As you head into your freshman (or senior) year, there’s a lot to plan for. Wouldn’t it be great if you could avoid some college regrets in college by learning from others’ mistakes? Everyone has regrets, whether big or small, from their time in college. Here’s how you can avoid 12 common regrets graduates have from their college experience:
1. Choosing the wrong major.
Picking your major is a huge decision, but you DO have the opportunity to change your mind! But at a certain point, you’ll need to commit to your area of study. Before you change your major (or select one to begin with), do some research and read up on the types of careers and opportunities it may open up for you. Try to volunteer or intern in the field you’re interested in. Chat with your academic advisor or schedule an appointment with your college’s career office about career options. They may have some valuable insight! Even if you decide to change your course of study, don’t regret the things you learned. A lot of people change their minds about what they want to study; it’s all part of the process!
2. Not getting involved in student life.
Unsure of what you want to get involved with? Typically colleges host a student activities fair at the beginning of the year to showcase all of their clubs, athletic teams or intramurals, Greek groups, and honors societies. It’s super important to go to this and find one or two activities to try. If you don’t love the first club you join, try another! There are all types of opportunities based on hobbies, volunteering, religious affiliation, musical taste, sports, academics, and everything in between!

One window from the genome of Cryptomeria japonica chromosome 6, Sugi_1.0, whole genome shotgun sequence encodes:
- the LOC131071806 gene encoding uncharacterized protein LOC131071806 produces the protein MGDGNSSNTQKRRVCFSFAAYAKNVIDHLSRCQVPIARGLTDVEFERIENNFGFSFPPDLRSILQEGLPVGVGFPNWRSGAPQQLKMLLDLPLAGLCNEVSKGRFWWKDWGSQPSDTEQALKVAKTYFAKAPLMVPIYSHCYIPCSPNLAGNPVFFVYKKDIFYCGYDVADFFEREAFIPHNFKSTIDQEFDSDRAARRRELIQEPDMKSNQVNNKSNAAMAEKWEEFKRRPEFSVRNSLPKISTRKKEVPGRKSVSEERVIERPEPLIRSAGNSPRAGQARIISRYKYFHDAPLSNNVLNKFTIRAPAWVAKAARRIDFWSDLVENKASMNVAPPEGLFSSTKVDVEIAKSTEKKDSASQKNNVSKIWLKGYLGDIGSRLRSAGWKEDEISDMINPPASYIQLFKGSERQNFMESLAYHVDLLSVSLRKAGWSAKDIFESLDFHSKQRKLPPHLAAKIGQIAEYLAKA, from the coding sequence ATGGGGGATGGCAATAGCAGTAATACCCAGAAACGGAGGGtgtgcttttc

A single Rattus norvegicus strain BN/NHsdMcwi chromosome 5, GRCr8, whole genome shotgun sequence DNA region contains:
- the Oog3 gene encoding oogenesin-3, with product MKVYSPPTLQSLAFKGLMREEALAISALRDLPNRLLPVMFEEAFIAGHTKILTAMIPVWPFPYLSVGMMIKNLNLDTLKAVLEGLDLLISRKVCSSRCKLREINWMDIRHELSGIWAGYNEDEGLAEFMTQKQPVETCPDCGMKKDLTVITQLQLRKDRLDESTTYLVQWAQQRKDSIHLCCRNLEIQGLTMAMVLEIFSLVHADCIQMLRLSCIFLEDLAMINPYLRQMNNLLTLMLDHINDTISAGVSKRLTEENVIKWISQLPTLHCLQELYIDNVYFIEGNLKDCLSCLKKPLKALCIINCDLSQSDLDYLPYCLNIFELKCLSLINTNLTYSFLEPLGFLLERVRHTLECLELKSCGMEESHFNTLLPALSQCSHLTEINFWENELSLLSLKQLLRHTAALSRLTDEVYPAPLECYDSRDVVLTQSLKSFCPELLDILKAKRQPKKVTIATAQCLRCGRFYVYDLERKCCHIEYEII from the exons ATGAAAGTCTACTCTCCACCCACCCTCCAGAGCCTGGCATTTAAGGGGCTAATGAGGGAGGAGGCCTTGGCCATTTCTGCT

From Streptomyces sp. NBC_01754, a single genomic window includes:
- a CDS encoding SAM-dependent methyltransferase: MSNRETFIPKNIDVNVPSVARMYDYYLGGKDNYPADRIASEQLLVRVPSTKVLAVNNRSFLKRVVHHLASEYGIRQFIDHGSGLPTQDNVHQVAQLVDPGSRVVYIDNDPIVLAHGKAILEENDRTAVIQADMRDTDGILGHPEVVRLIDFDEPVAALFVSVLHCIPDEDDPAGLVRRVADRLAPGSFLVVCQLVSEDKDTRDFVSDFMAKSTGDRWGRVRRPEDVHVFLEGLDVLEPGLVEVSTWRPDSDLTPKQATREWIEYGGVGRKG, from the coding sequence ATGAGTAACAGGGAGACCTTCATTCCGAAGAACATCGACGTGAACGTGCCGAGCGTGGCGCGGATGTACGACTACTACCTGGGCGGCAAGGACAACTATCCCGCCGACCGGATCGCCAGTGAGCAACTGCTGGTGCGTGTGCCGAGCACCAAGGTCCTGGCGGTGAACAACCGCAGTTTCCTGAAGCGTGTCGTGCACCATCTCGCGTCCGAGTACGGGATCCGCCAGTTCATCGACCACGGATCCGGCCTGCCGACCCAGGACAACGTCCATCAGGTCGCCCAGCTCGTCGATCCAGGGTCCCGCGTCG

3. Not getting an on campus or off campus job.
If you have time to spare, working on or off campus can be a wonderful way to earn a little spending money and maybe come out of college with less debt! Working on campus may be preferred, because departments and employers are acutely aware of the other demands on your schedule. Most of the time, colleges only allow student employees to work up to 10 or 15 hours per week. This is a great way to gain practical real-world experience. If you’re studying marketing, try to get a part-time position in the communications office. Studying to be a teacher? Why not work part-time at supervising an afterschool club at the local elementary school? Giving campus tours is always a fun on campus job too!
4. Not applying for scholarships or financial aid.
Applying for scholarships and filling out the FAFSA can be a pain, but it is so worth it! Every little bit of money that you receive to pay for college adds up. Scholarships also aren’t just for freshmen; you can apply for some up until your senior year! Universities.com has a handy scholarship search engine that can get you started on the right path.
5. Picking early morning classes if you’re not a morning person.
Picking an 8 am class will not force you to get up earlier, or even to become a morning person…most of the time. You’ll end up a cranky mess from a lack of sleep or the overabundance of caffeine. Be honest with yourself: if it’s easier for you to stick to your routine and start classes at 10 am, then do that! Some people function better in the morning, while others thrive at night. No shame in the way you’re wired!
6. Eating junk food all the time
Ramen and pizza may be tasty and cheap, but it’s important to fuel your body and your mind with healthy food every once in a while. If you have a meal plan, opt for healthier options such as salads, grilled meat (instead of fried), sides of rice and steamed or roasted veggies, or wraps. Avoid lots of heavy dressing and choose water more than soda.
If you don’t have a meal plan, try to come up with a list of inexpensive healthy meals. Google and Pinterest are your best friends for this! Keep healthy snacks with you as you go from class to class and in your dorm, such as nuts, fruit, hummus and crackers, cheese sticks, nut butter packets, and protein bars. Now, I’m not saying you always have to eat healthy. Pizza is delicious and you should definitely treat yourself- just try to find balance!